Furious woman, 59, claims fly-tipping residents KILLED her dog

Furious woman, 59, claims fly-tipping residents KILLED her dog after it caught deadly Weil’s Disease from rats attracted to 4ft high rubbish mountain in her back alleyway

  • Louise, 59 said the fly-tipping has meant rats going to live in her bathroom 
  • The disabled woman says mounds of rubbish also caused her dog to get disease  
  • The pet was put down after catching Weil’s Disease from one of the rats, she says
  • A woman has been left furious after fly-tippers piled rubbish 4ft-high in front of her back gate which she claims caused disease ridden rats to kill her dog. 

    Louise from Cleethorpes said the mound of garbage which includes mattresses, bricks, trees and piles of rubbish was so bad that vermin passed on Weil’s Disease to her pet. 

    The 59-year-old said the rats were then attracted to the alleyway, started ‘breeding’ there and got into her downstairs bathroom, which she can no longer use. 

    Her dog then caught one of the rats and developed the ‘horrible’ bacterial infection which can cause you kidneys shut down and constantly vomit. 

    Louise who has disabilities said she has asked the council to sort out the mounds of rubbish but says she has been ‘past from pillar to post’ with no end in sight. 

    A woman has been left furious after fly-tippers piled rubbish 4ft-high in her alleyway's back gate which she claims caused disease ridden rats to kill her dog

    A woman has been left furious after fly-tippers piled rubbish 4ft-high in her alleyway’s back gate which she claims caused disease ridden rats to kill her dog

    Louise from Cleethorpes said the mound of garbage which includes mattresses, bricks, trees and piles of rubbish was so so bad that vermin passed on Weil's Disease to her pet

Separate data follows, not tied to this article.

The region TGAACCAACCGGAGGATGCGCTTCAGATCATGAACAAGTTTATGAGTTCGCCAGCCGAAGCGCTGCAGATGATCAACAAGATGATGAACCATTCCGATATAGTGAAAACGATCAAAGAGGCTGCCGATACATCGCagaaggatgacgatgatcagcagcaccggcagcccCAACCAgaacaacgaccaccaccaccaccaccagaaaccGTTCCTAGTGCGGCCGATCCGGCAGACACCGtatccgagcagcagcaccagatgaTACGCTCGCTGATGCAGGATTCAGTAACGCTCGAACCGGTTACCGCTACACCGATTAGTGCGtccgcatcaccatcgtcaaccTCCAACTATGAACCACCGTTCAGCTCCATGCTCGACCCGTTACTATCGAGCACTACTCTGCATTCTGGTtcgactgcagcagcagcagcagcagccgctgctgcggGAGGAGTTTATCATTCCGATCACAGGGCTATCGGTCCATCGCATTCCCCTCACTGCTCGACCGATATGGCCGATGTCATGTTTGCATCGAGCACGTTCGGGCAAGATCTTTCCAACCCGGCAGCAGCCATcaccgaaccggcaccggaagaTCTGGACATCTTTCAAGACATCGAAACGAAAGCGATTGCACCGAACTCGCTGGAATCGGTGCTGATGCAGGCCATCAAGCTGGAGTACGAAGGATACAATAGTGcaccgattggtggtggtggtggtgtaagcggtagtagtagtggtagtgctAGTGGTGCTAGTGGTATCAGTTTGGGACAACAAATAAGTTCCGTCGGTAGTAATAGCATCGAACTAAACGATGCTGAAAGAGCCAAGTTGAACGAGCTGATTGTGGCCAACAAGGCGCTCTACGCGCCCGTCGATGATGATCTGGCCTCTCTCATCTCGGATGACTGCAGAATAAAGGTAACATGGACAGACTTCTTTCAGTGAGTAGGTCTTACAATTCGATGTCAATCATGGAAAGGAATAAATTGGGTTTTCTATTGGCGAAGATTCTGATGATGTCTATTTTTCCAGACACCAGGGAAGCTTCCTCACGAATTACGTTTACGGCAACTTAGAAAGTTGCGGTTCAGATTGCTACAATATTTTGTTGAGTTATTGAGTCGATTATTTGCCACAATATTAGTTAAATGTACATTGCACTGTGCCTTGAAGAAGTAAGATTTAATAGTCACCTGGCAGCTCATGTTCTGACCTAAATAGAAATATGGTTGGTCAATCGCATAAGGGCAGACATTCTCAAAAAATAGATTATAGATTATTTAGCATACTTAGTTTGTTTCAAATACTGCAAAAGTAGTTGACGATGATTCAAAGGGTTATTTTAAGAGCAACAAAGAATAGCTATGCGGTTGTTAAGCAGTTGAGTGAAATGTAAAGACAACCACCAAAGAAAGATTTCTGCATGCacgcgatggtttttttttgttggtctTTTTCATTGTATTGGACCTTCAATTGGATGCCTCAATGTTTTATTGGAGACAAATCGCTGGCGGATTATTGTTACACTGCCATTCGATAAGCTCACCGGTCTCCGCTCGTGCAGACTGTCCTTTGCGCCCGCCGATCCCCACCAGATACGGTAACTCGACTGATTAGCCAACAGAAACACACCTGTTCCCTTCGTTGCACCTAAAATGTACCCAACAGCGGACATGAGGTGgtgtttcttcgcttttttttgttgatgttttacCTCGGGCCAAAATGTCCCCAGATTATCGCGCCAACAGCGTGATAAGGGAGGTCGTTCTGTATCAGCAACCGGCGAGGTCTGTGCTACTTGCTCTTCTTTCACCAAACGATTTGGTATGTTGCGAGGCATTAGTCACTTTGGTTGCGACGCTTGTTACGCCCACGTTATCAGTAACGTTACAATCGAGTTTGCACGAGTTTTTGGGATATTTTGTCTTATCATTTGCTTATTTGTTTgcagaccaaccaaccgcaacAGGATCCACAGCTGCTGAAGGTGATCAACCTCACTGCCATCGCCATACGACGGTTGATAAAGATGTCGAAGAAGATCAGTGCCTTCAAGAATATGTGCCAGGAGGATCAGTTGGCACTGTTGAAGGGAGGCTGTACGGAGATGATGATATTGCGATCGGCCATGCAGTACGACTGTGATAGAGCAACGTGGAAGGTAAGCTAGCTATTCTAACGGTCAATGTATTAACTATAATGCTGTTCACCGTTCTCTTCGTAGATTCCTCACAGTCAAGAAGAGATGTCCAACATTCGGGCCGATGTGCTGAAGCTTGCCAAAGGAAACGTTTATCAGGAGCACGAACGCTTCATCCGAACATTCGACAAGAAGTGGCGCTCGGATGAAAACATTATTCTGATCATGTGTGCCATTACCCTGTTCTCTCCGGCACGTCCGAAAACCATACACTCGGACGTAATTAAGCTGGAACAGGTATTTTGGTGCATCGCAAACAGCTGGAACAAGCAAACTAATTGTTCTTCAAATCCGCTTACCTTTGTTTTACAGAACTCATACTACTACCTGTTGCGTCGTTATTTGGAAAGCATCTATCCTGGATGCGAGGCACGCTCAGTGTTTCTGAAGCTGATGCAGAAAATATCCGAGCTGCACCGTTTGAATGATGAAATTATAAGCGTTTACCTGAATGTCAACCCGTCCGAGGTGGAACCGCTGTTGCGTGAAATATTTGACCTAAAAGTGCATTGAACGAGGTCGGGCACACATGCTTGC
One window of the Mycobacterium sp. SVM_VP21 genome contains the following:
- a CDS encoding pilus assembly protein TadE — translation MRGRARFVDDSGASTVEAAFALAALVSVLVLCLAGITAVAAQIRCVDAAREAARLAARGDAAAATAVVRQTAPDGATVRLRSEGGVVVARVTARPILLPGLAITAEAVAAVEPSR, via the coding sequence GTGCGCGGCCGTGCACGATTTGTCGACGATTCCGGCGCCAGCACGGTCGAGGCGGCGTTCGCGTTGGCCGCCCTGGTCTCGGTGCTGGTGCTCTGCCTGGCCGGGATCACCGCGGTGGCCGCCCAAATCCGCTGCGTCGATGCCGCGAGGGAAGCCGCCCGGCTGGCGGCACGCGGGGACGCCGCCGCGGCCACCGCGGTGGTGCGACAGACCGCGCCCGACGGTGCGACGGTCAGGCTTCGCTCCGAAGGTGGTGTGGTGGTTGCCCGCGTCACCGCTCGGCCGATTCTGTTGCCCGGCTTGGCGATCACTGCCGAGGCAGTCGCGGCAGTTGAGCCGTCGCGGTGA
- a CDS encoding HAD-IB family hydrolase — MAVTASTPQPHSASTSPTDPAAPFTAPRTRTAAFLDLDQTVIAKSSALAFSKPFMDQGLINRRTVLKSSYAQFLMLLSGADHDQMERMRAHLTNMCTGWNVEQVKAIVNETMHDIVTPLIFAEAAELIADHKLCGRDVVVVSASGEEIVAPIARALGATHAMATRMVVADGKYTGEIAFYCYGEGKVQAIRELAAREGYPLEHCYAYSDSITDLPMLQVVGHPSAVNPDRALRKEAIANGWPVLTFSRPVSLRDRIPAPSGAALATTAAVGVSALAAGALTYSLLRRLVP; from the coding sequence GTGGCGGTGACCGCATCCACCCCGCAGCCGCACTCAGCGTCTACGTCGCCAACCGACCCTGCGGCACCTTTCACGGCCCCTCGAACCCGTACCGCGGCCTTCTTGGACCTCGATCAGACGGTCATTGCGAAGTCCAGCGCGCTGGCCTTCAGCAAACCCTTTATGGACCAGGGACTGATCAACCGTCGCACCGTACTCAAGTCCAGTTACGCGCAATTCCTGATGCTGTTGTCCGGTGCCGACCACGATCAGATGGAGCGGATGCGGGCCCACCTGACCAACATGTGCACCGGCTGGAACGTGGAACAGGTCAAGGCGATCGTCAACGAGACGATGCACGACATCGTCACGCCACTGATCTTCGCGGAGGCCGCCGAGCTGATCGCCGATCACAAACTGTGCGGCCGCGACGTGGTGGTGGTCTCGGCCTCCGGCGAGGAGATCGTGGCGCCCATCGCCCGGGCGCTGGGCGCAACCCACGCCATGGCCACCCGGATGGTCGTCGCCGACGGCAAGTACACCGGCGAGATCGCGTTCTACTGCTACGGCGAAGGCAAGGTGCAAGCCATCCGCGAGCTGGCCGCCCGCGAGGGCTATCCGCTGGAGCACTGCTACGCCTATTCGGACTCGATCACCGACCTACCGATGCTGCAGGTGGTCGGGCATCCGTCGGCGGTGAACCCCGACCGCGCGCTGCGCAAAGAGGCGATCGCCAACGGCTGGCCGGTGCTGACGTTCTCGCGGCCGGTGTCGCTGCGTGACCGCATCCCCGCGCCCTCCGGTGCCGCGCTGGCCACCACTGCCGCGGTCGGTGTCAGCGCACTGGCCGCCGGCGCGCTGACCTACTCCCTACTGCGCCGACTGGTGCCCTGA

Louise from Cleethorpes said the mound of garbage which includes mattresses, bricks, trees and piles of rubbish was so so bad that vermin passed on Weil’s Disease to her pet

    What is leptospirosis or Weil’s disease? 

    Weil’s disease is a form of a bacterial infection also known as Leptospirosis that is carried by animals, most commonly in rats and cattle. 

    You can get leptospirosis if:

    • soil or freshwater (such as water from a river, canal or lake) that contains infected pee gets in your mouth, eyes or a cut – usually during activities like kayaking, outdoor swimming or fishing
    • you touch an infected animal’s blood or flesh – usually from working with animals or animal parts 

    Symptoms include a high temperature, diarrhoea, nausea, aching muscles, yellow skin and eyes (jaundice), a rash, being unable to pee, swollen ankles, feet or hands, chest pain shortness of breath and coughing up blood.

    It’s very rare to get leptospirosis from pets, other people or bites.

    Source: NHS/ROSPA

     

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    Louise told Grimsby Live: ‘About three years ago when we moved in, there was about two foot of rubbish in the alleyway and it was all pushing against my back gate. 

    ‘I’m the last person in the alleyway, my garden is the last one. Whoever is fly-tipping, is chucking it all outside my gate. It broke the lock on my gate and pushed it open – we’ve fixed all that, but since then, the rubbish has got to about three foot, maybe four foot high.

    ‘There’s brick rubble because the wall that’s supporting the building next to the alleyway, that’s fallen into the alleyway. There’s trees in there, mattresses in there, it’s all in there. And the rats have started breeding in there, and they’ve got leptospirosis.